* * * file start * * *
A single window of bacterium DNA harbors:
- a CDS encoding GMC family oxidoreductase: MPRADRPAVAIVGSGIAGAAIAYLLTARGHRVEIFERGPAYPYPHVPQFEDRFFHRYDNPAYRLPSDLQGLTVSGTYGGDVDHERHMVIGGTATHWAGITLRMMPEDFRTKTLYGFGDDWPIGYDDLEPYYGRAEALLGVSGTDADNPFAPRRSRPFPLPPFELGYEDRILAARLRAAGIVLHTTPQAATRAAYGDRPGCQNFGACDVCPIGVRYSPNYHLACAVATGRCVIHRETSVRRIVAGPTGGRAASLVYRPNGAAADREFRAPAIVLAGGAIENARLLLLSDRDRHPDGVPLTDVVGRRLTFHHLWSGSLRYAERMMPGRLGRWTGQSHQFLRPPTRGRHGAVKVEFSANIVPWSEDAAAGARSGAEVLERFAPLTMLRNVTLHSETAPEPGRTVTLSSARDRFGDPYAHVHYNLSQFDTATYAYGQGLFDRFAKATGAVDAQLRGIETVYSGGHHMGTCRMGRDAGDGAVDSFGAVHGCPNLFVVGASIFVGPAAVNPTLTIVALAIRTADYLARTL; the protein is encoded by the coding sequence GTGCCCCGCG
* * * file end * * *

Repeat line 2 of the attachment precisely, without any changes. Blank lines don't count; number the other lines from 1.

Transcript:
- a CDS encoding GMC family oxidoreductase: MPRADRPAVAIVGSGIAGAAIAYLLTARGHRVEIFERGPAYPYPHVPQFEDRFFHRYDNPAYRLPSDLQGLTVSGTYGGDVDHERHMVIGGTATHWAGITLRMMPEDFRTKTLYGFGDDWPIGYDDLEPYYGRAEALLGVSGTDADNPFAPRRSRPFPLPPFELGYEDRILAARLRAAGIVLHTTPQAATRAAYGDRPGCQNFGACDVCPIGVRYSPNYHLACAVATGRCVIHRETSVRRIVAGPTGGRAASLVYRPNGAAADREFRAPAIVLAGGAIENARLLLLSDRDRHPDGVPLTDVVGRRLTFHHLWSGSLRYAERMMPGRLGRWTGQSHQFLRPPTRGRHGAVKVEFSANIVPWSEDAAAGARSGAEVLERFAPLTMLRNVTLHSETAPEPGRTVTLSSARDRFGDPYAHVHYNLSQFDTATYAYGQGLFDRFAKATGAVDAQLRGIETVYSGGHHMGTCRMGRDAGDGAVDSFGAVHGCPNLFVVGASIFVGPAAVNPTLTIVALAIRTADYLARTL; the protein is encoded by the coding sequence GTGCCCCGCG